Alice In Wonderland Character Analysis

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There are an array of fascinating secondary characters in Lewis Carroll’s Alice’s Adventures in Wonderland. Many of whom have been able to capture various generations’ imagination over the years and inspire countless different adaptations. One character seemingly shines and stands out above the rest, and that is the Cheshire Cat. The Cheshire Cat plays an important role in storyline, but also to Alice herself. Throughout the novel the Cheshire Cat is a representation of Alice’s conscious mind in the dream world she finds herself.
The dictionary definition of consciousness is “a person’s mind and thoughts” (Merriam-Webster) or “the state of being awake and aware of one’s surroundings” (Merriam-Webster). Though we are not aware that Alice’s adventures
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It is at this point Alice is not sure of where to go next, though she has vague ideas about wanting to go to the garden, she isn’t sure on how to get there. It is then that the Cheshire Cat appears before her high in a tree, grinning like always. It is important to note that here Alice makes the observation that though the cat seems good-natured, it needs to be treated with respect. This is fascinating because the Cheshire Cat is the only character Alice meets in Wonderland that she knows she can’t offend and has to tread lightly with. That even though she meets various monarchs, it is a cat that earns and keeps her …show more content…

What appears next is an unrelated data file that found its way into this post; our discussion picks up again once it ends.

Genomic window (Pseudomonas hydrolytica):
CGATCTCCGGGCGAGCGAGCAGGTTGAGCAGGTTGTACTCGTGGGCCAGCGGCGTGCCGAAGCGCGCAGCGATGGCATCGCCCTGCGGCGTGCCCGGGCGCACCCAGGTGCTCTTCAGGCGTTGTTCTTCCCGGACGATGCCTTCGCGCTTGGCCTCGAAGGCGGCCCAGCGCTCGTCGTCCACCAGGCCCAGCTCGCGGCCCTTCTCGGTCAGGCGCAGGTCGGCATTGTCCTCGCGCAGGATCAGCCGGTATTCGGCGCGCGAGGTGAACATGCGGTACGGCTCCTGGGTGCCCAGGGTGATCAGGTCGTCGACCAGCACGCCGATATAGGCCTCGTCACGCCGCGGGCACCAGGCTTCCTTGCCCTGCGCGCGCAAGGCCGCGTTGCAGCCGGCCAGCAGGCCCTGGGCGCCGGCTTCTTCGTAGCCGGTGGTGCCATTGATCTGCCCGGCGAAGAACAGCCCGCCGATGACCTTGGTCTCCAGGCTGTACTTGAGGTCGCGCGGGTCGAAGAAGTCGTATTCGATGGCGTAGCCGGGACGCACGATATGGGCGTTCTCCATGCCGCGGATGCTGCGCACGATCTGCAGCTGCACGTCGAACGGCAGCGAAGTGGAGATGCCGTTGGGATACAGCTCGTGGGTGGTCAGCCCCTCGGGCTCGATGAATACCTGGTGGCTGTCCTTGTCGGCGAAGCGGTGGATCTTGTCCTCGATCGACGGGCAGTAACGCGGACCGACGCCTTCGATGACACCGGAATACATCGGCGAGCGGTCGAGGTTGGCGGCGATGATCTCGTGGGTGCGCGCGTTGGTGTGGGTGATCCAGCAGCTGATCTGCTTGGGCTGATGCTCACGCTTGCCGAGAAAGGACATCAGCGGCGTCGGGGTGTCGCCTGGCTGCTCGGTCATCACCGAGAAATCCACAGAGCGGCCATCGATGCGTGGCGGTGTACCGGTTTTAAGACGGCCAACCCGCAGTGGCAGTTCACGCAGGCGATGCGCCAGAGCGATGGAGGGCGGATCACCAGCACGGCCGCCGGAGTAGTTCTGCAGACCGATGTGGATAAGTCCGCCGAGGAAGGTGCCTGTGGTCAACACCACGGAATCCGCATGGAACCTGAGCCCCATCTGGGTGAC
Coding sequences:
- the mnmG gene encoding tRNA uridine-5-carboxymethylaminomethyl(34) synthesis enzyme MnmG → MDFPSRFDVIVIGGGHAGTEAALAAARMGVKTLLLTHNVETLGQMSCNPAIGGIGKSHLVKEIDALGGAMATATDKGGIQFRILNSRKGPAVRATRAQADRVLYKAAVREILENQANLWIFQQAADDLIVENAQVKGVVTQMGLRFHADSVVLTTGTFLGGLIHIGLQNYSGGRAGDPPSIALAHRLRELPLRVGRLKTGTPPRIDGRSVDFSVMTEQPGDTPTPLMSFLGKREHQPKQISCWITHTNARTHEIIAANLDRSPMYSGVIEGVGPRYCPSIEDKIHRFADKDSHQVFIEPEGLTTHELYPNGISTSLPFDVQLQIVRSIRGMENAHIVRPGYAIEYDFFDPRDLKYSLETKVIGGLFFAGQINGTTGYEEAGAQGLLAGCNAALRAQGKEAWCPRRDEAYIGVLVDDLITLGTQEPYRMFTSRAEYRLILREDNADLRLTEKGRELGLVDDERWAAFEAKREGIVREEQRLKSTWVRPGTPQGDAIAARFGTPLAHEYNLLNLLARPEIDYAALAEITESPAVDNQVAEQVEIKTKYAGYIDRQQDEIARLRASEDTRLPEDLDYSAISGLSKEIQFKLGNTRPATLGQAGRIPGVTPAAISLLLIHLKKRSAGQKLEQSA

The two have a conversation about knowing which way to go and at first glance this seems to be utter nonsense, but it actually makes sense in a roundabout way. This is on par with many of the conversations Alice has in Wonderland, but what is interesting is the fact that the Cheshire Cat and Alice finish a thought process together. “‘I don’t much care where-’ said Alice. ‘Then it doesn’t matter which way you go,’ said the Cat. ‘-so long as I get somewhere,’ Alice added as an explanation” (Carroll 66-67). Though throughout the conversation Alice tries to be in opposition of what the Cat says, she seemingly can’t disagree with him and it is this character whose word she begins to understand. This is also seen when the Cat explains how everyone is mad, including Alice and himself. To the reader he seemingly does not know Alice and the only explanation he gives Alice for being mad is that she is in Wonderland with them. This is significant especially after we learn that Alice’s trip into Wonderland was all a dream and something she made up in her head. The Cheshire Cat is the first and only character in the story to make comment on Alice’s identity and recognize her as different from the world around them. He is also the only character to help Alice somewhat understand what is happening to her and this world and try to give her actually advice on

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